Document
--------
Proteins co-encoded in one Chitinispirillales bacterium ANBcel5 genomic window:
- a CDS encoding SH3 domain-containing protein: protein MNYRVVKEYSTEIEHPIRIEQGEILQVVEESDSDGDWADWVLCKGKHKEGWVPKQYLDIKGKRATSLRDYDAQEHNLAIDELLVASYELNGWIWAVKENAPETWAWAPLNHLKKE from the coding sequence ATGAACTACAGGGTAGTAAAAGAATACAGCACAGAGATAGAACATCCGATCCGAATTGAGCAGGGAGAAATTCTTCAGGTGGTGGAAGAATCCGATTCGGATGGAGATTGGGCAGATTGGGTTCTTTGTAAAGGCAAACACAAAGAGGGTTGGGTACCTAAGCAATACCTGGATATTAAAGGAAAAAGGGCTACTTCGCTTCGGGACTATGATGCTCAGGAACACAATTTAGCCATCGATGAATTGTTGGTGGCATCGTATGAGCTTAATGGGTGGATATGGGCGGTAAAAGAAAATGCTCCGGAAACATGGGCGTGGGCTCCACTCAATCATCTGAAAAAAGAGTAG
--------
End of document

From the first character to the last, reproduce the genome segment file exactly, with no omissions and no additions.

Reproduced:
Proteins co-encoded in one Chitinispirillales bacterium ANBcel5 genomic window:
- a CDS encoding SH3 domain-containing protein: protein MNYRVVKEYSTEIEHPIRIEQGEILQVVEESDSDGDWADWVLCKGKHKEGWVPKQYLDIKGKRATSLRDYDAQEHNLAIDELLVASYELNGWIWAVKENAPETWAWAPLNHLKKE from the coding sequence ATGAACTACAGGGTAGTAAAAGAATACAGCACAGAGATAGAACATCCGATCCGAATTGAGCAGGGAGAAATTCTTCAGGTGGTGGAAGAATCCGATTCGGATGGAGATTGGGCAGATTGGGTTCTTTGTAAAGGCAAACACAAAGAGGGTTGGGTACCTAAGCAATACCTGGATATTAAAGGAAAAAGGGCTACTTCGCTTCGGGACTATGATGCTCAGGAACACAATTTAGCCATCGATGAATTGTTGGTGGCATCGTATGAGCTTAATGGGTGGATATGGGCGGTAAAAGAAAATGCTCCGGAAACATGGGCGTGGGCTCCACTCAATCATCTGAAAAAAGAGTAG